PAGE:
Deborah Dolen maintains people always project what they want us to believe. Everyone does it. But a keen eye with regards to what they subconsciously write on paper, can often cut to the chase. One, example, if handwriting slants backwards, and the writer is not left handed…well, it takes a lot of extra energy and intent to bother to slant backwards-so the writer could be extremely anti-social. That final determination would depend on other traits also. As you will see in the book, a profile is developed noting slant and other traits (that could cancel one negative trait out) and to look at a handwriting sample as a whole, as well as source a few hand writing samples from the same person if you want to be sure about a profile.

Handwriting analysis in psychology teaches you how to build a profile and go over many traits, with the goal of a summation at the end.
Buy Link:
About the Author:

Bestselling DIY author Deborah Dolen has written 29 books now also available on Amazon Kindle and Barnes and Noble Nook.

The Interview:
So tell us, how did you come up with the idea for your books?
Deborah Dolen: I was widowed young, at age 31, and had 3 daughters who were 7, 11 and 12. I was simply showing them how to sell recipes for $1 on eBay to be industrious. I was afraid if I died they were screwed in this world. To our surprise those recipes sold like mad back in the 1990’s and suddenly people wanted books of recipes and other how to books. Like, my kids and I would sit around making candles and then I would write books about how we made the candles. Recipes became books and books sold. I was also throwing all of my energy into book writing instead of dating because I had extra energy to put somewhere and with three small daughters dating was just not a good idea.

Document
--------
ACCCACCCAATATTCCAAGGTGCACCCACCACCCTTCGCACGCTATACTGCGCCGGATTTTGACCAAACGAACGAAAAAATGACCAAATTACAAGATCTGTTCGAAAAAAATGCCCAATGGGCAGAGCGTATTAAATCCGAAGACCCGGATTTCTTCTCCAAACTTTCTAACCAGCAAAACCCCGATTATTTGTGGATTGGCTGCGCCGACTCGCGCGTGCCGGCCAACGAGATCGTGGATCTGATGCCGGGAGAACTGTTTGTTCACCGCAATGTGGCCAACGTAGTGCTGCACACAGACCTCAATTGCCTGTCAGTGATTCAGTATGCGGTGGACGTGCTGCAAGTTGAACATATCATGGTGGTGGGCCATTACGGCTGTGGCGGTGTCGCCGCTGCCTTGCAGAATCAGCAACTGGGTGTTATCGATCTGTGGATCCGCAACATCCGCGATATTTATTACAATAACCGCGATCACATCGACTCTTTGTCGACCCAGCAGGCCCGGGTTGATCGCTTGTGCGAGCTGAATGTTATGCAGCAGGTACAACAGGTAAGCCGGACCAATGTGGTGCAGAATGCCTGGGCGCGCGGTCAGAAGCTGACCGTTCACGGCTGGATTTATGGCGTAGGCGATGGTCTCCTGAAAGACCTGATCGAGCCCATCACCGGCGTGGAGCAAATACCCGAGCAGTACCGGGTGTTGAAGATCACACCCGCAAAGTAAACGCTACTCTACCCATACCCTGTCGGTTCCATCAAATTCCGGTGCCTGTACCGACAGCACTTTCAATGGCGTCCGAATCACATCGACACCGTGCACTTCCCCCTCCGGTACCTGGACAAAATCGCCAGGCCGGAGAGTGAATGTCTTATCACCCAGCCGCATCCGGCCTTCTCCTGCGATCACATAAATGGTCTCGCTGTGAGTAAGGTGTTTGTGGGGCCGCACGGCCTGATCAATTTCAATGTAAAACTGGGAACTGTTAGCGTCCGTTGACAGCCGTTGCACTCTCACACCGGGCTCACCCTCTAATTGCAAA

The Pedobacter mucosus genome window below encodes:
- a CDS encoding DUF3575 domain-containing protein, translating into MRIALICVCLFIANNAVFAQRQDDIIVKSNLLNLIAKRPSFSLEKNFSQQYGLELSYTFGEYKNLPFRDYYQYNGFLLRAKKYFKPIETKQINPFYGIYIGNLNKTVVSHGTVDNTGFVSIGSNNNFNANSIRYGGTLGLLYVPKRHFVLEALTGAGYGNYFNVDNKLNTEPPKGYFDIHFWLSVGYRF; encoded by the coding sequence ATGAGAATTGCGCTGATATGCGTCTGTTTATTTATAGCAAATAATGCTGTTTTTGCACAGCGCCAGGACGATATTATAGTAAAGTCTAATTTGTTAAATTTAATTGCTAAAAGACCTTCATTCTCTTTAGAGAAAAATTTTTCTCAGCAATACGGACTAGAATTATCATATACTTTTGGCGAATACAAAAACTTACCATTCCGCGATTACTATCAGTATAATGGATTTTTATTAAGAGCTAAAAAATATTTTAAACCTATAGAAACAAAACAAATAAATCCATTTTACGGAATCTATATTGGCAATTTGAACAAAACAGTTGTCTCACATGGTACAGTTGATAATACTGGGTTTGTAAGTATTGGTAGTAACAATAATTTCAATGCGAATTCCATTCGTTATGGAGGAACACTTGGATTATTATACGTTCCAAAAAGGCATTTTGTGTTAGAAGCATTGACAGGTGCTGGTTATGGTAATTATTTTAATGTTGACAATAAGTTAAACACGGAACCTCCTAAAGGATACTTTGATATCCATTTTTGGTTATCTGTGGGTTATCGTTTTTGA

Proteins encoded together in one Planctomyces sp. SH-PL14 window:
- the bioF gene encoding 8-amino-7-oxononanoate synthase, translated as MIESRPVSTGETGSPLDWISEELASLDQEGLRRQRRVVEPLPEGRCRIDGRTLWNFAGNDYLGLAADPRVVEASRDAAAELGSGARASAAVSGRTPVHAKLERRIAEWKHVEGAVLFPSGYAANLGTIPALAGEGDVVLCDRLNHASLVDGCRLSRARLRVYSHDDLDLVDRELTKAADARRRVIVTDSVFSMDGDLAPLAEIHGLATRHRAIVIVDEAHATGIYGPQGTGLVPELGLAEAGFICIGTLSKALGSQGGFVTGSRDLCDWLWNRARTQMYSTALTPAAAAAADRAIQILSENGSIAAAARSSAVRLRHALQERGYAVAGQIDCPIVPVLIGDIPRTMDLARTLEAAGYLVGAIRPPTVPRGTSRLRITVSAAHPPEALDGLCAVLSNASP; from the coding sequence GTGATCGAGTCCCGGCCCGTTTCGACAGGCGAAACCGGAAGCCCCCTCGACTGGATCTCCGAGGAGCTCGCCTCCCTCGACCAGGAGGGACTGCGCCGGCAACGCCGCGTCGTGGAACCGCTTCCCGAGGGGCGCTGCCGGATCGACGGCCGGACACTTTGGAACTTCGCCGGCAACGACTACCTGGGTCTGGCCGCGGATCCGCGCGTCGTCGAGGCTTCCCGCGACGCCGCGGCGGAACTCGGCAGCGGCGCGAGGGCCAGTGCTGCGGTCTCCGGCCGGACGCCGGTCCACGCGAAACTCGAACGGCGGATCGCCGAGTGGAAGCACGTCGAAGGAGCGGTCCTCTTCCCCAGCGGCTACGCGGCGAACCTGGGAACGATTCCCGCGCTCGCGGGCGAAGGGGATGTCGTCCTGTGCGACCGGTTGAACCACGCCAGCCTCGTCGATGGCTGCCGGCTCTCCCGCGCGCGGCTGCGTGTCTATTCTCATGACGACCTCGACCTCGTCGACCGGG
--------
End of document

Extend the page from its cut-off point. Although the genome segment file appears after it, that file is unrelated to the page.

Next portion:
How did you feel when you got your book completed?

Deborah Dolen: I did not really take my books seriously until they started selling like mad. I was an accidental author by circumstance. When they went on Amazon’s kindle they sold like mad and my books went out of print and became collector’s items. Some of my books go for several hundred dollars because they are not in print at the present time.

What was your favorite book to write?

Deborah Dolen: The Beekeeper’s Digest was my favorite and I meant many “accidental beekeepers” that became beekeepers accidentally, the same way I accidentally became an author of a plethora of books. The book was written to show women in 3rd world countries all of the neat finished retail products they could make with raw materials their bees made.

What’s your next goal?

Deborah Dolen: To not write anything for a year.